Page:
SEP 22, 2016 3:13 PM PDT

Why Do We Hate that We Love MSG?

WRITTEN BY: Xuan Pham

Have you ever had a hankering for bacon or perhaps a bowl of brothy ramen? Beyond salt, these cravings are a sign your taste buds want something rich and savory - umami, in other words.

As it turns out, MSG (monosodium glutamate) is a compound that is very good at activating the receptors responsible for that much sought-after umami taste. A quick look through your pantry will reveal that many packaged foods contain this compound. It's there to enhance the taste of a food that would otherwise be less tasty.

But while this seemingly miracle compound can fix many food woes, there's a stigma attached to MSG. In particular, Chinese foods seem to have earned a terrible reputation for their MSG content.

Why do we hate that we love MSG? The compound has been linked to a slew of unwanted side effects, from headaches, to heart palpitations, to even cancer. However, many of these claims have been unsubstantiated, as the small quantities in food don't seem to be potent enough for those types of adverse reactions. Even in people who have glutamate receptor sensitivities, the side effects are mild and appear to go away quickly.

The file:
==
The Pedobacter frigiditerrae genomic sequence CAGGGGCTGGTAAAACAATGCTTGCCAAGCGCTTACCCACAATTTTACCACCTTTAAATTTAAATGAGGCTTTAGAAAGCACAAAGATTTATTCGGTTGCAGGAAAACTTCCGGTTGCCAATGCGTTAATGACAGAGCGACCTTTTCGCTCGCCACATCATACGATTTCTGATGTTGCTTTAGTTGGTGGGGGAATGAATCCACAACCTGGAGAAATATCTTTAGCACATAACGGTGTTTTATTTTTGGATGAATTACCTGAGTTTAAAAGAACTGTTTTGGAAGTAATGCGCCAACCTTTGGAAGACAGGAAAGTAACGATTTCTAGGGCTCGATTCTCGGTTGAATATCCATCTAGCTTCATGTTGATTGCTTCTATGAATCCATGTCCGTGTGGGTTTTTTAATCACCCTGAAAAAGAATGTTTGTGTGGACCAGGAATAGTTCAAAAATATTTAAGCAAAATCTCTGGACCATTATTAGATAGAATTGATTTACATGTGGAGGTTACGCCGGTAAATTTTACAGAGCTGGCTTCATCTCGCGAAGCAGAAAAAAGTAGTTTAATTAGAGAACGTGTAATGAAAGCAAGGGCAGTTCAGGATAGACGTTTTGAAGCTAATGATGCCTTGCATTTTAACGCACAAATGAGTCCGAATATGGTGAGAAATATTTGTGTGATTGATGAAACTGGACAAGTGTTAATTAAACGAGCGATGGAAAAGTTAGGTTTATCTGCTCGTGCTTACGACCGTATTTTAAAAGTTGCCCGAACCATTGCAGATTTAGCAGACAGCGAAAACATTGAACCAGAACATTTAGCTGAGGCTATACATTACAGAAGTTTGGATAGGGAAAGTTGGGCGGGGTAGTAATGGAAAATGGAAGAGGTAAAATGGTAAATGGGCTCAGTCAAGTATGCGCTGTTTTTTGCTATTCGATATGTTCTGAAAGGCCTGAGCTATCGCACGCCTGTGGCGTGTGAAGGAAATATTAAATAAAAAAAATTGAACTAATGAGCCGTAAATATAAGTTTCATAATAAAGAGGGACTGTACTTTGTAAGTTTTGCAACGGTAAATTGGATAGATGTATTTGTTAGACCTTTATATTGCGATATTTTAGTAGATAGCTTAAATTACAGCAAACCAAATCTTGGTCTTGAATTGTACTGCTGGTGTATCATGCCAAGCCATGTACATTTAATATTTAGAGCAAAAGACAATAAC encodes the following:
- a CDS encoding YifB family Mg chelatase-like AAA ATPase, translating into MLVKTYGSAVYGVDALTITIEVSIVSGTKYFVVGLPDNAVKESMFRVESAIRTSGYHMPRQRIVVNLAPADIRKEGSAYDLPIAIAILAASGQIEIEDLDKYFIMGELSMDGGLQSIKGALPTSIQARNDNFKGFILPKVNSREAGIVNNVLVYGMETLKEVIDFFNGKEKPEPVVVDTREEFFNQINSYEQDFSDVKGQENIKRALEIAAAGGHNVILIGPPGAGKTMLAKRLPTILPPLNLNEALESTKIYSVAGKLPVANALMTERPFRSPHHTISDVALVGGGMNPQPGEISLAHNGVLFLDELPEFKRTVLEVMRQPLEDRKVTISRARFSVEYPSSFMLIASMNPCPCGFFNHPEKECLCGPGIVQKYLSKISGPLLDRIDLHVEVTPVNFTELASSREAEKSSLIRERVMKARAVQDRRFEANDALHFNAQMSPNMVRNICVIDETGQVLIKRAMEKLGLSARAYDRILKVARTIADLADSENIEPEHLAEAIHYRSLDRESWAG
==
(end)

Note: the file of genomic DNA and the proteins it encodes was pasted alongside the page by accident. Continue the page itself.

So, should we embrace MSG with reckless abandon? Like most things in life, it's probably best to practice moderation - even if that means sacrificing just a little bit of umami.
About the Author
  • I am a human geneticist, passionate about telling stories to make science more engaging and approachable. Find more of my writing at the Hopkins BioMedical Odyssey blog and at TheGeneTwist.com.
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